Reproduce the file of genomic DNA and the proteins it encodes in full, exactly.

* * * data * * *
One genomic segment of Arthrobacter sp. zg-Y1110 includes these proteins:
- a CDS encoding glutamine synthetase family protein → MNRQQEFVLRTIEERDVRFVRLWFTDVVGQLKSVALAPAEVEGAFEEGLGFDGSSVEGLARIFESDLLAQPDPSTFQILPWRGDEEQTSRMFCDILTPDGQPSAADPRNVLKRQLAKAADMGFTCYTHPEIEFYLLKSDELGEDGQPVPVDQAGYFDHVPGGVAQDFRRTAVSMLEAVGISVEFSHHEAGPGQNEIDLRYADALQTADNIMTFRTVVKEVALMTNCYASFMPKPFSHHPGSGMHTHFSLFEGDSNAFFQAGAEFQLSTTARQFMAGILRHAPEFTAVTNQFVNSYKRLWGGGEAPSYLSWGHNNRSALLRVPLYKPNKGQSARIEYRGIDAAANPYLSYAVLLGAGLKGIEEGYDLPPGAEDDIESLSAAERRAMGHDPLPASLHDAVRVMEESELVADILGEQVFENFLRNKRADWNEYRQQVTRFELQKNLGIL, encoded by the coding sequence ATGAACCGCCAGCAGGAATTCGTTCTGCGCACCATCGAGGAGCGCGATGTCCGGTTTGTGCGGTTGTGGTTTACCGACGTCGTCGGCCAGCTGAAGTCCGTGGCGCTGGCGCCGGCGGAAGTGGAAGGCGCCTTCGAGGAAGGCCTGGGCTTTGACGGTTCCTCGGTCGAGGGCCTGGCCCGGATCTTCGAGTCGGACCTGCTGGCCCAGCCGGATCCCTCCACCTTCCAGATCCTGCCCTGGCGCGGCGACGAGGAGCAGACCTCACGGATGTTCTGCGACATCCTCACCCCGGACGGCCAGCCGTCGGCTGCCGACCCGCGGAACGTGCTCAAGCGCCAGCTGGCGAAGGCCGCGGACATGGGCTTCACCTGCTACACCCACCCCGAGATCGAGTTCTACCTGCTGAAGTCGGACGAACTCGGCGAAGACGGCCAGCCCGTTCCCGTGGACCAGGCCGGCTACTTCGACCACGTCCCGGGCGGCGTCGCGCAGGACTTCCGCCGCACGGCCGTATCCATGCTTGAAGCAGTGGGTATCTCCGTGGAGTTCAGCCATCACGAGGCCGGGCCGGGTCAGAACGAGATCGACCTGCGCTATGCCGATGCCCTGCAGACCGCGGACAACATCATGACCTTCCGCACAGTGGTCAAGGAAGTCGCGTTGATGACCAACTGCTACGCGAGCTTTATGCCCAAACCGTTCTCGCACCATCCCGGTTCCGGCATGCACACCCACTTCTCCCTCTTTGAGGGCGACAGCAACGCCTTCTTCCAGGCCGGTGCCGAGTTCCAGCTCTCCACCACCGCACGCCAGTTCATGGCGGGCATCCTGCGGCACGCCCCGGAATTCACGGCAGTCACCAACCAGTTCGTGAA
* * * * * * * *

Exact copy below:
One genomic segment of Arthrobacter sp. zg-Y1110 includes these proteins:
- a CDS encoding glutamine synthetase family protein → MNRQQEFVLRTIEERDVRFVRLWFTDVVGQLKSVALAPAEVEGAFEEGLGFDGSSVEGLARIFESDLLAQPDPSTFQILPWRGDEEQTSRMFCDILTPDGQPSAADPRNVLKRQLAKAADMGFTCYTHPEIEFYLLKSDELGEDGQPVPVDQAGYFDHVPGGVAQDFRRTAVSMLEAVGISVEFSHHEAGPGQNEIDLRYADALQTADNIMTFRTVVKEVALMTNCYASFMPKPFSHHPGSGMHTHFSLFEGDSNAFFQAGAEFQLSTTARQFMAGILRHAPEFTAVTNQFVNSYKRLWGGGEAPSYLSWGHNNRSALLRVPLYKPNKGQSARIEYRGIDAAANPYLSYAVLLGAGLKGIEEGYDLPPGAEDDIESLSAAERRAMGHDPLPASLHDAVRVMEESELVADILGEQVFENFLRNKRADWNEYRQQVTRFELQKNLGIL, encoded by the coding sequence ATGAACCGCCAGCAGGAATTCGTTCTGCGCACCATCGAGGAGCGCGATGTCCGGTTTGTGCGGTTGTGGTTTACCGACGTCGTCGGCCAGCTGAAGTCCGTGGCGCTGGCGCCGGCGGAAGTGGAAGGCGCCTTCGAGGAAGGCCTGGGCTTTGACGGTTCCTCGGTCGAGGGCCTGGCCCGGATCTTCGAGTCGGACCTGCTGGCCCAGCCGGATCCCTCCACCTTCCAGATCCTGCCCTGGCGCGGCGACGAGGAGCAGACCTCACGGATGTTCTGCGACATCCTCACCCCGGACGGCCAGCCGTCGGCTGCCGACCCGCGGAACGTGCTCAAGCGCCAGCTGGCGAAGGCCGCGGACATGGGCTTCACCTGCTACACCCACCCCGAGATCGAGTTCTACCTGCTGAAGTCGGACGAACTCGGCGAAGACGGCCAGCCCGTTCCCGTGGACCAGGCCGGCTACTTCGACCACGTCCCGGGCGGCGTCGCGCAGGACTTCCGCCGCACGGCCGTATCCATGCTTGAAGCAGTGGGTATCTCCGTGGAGTTCAGCCATCACGAGGCCGGGCCGGGTCAGAACGAGATCGACCTGCGCTATGCCGATGCCCTGCAGACCGCGGACAACATCATGACCTTCCGCACAGTGGTCAAGGAAGTCGCGTTGATGACCAACTGCTACGCGAGCTTTATGCCCAAACCGTTCTCGCACCATCCCGGTTCCGGCATGCACACCCACTTCTCCCTCTTTGAGGGCGACAGCAACGCCTTCTTCCAGGCCGGTGCCGAGTTCCAGCTCTCCACCACCGCACGCCAGTTCATGGCGGGCATCCTGCGGCACGCCCCGGAATTCACGGCAGTCACCAACCAGTTCGTGAA